Hydatidiform mole (HM) is the most common type of GTD, and they're typically benign, per the NCI. But sometimes GTD can be cancerous—that type is known as gestational trophoblastic neoplasia (GTN), which can include four different types of malignant tumors: invasive moles, choriocarcinomas, placental-site trophoblastic tumors, and epithelioid trophoblastic tumors.
While GTD in general is rare, the NCI says there are symptoms to look out for, including abnormal vaginal bleeding, pelvic pain or pressure, high blood pressure, fatigue, and having a uterus that’s larger than normal—but again, this doesn't mean the GTD is cancerous.
Velez opened up about experiencing one of those symptoms, abnormal vaginal bleeding, in an Instagram post during a blood transfusion at the hospital. "The reason I keep ending up in the hospital is part of my condition makes me bleed," she said. "Unfortunately, the bleeding is making me anemic." Velez said that at one point she lost so much blood that she became diaphoretic (or excessively sweating) and weak, and that she nearly passed out on her bathroom floor.
While the cause of GTD is unknown, per the NCI, there are risk factors that can make an HM more likely to become cancerous, including being pregnant before age 20 or after age 35, having an ovarian cyst larger than 6cm, or having an overactive thyroid gland, among other things.
What's the treatment for a molar pregnancy?
Treatment varies depending on the stage a woman is diagnosed in, but it may include surgery to remove the abnormal cells, chemotherapy, or radiation, the NCI says. In some cases, a hysterectomy may be needed as well.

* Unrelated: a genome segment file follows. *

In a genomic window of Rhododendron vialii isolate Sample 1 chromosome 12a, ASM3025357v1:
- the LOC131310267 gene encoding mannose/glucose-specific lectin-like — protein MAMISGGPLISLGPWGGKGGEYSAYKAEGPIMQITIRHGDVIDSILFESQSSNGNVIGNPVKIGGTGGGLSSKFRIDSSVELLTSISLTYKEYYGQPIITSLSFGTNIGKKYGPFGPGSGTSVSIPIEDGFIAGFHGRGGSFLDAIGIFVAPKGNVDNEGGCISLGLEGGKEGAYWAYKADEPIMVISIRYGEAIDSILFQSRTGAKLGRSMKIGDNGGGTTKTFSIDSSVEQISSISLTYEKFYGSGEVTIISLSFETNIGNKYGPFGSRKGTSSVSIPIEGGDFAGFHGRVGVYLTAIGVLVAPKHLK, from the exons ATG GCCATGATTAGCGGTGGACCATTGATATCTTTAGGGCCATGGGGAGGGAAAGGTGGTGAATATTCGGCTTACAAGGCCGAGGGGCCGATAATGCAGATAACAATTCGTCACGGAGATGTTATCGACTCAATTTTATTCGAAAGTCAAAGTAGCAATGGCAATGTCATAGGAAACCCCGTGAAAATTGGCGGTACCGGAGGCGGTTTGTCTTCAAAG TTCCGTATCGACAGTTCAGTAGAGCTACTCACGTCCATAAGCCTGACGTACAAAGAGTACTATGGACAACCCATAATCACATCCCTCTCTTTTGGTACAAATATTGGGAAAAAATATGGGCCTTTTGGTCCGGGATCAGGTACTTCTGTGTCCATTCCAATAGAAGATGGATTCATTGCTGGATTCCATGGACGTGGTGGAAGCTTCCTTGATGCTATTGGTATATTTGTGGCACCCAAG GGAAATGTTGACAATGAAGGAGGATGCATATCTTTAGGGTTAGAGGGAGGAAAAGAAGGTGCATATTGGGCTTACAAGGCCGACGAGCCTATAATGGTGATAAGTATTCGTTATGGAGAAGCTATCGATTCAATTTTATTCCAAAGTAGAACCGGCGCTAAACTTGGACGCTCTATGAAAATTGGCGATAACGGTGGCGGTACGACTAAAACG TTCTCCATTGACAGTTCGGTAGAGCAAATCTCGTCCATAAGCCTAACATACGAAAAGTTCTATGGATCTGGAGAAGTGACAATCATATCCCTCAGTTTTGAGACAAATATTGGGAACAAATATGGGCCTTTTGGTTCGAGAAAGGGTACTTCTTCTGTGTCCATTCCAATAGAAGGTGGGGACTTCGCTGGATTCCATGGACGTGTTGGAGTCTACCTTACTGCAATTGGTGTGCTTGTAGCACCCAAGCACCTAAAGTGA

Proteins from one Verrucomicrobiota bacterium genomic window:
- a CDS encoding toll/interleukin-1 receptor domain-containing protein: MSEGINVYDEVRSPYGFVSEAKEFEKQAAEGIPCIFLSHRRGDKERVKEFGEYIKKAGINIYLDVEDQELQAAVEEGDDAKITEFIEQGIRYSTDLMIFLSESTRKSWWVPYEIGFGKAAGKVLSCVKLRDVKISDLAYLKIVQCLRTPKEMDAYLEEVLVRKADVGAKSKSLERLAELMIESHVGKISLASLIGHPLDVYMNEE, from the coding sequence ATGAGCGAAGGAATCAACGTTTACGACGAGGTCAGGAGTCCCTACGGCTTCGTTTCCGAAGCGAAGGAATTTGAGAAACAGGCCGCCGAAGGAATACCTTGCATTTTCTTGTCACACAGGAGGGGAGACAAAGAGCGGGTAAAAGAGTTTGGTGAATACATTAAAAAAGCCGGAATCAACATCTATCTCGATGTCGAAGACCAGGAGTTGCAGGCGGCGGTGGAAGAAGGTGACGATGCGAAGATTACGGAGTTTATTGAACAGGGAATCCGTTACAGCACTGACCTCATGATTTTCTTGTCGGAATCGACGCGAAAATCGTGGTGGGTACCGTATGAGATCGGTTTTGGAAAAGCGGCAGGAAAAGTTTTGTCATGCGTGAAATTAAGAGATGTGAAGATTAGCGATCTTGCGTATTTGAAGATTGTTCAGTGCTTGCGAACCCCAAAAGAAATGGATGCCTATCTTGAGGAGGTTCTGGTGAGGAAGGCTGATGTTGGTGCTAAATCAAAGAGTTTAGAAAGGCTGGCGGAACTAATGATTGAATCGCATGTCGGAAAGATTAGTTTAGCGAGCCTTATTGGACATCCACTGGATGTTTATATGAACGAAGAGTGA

Velez recently shared photos and video of herself going through chemo on Instagram, noting that she’s completed her first round of chemo. “I still get nervous every time I walk in. Cried on the first day.. naturally,” she said. “The chemo makes me really cold.. and they put Benadryl in the IV so it knocks me out too.”
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I’ve made it through my first round of chemo.. so that’s three days of treatments so far.. and I still get nervous every time I walk in. Cried on the first day.. naturally. The chemo makes me really cold.. and they put Benadryl in the IV so it knocks me out too. I hate that feeling. Every day I go in for treatment.. I have this inner battle with myself. On one hand I hate knowing all this harsh stuff is going inside me.. taking a toll on my body – but on the other hand – it’s also the only thing saving my life. A real mind mess if you ask me. Now we get to wait and see what the side effects are like. How will I feel? Will it take all my hair? Will I still have eyelashes or brows at least? Please God leave me my brows.. I have a thing about brows. If you know me.. you know that ? Not most important but still on my mind. Also.. I really miss my kids. We’re not sure when they’re coming back yet – all depends on whether I can get stable enough to have them here. I’m praying this is the last week for that. Praying for a lot right now. Your prayers are helping too so thank you from the bottom of my ♥️ Tonight.. I will get my second warrior hug from my mamma to celebrate #round1down ?? #molarpregnancy #GTD #choriocarcinoma #cancerdiagnosis #chemo #chemosucks #cancersucks #gestationaltrophoblasticdisease #pregnancycancer #placentacancer
Velez said that she hates “knowing all this harsh stuff is going inside me.. taking a toll on my body—but on the other hand—it’s also the only thing saving my life. A real mind mess if you ask me.” Velez also shared that she’s “praying for a lot right now," and that she thanks her family, friends, and even strangers who follow her for their support.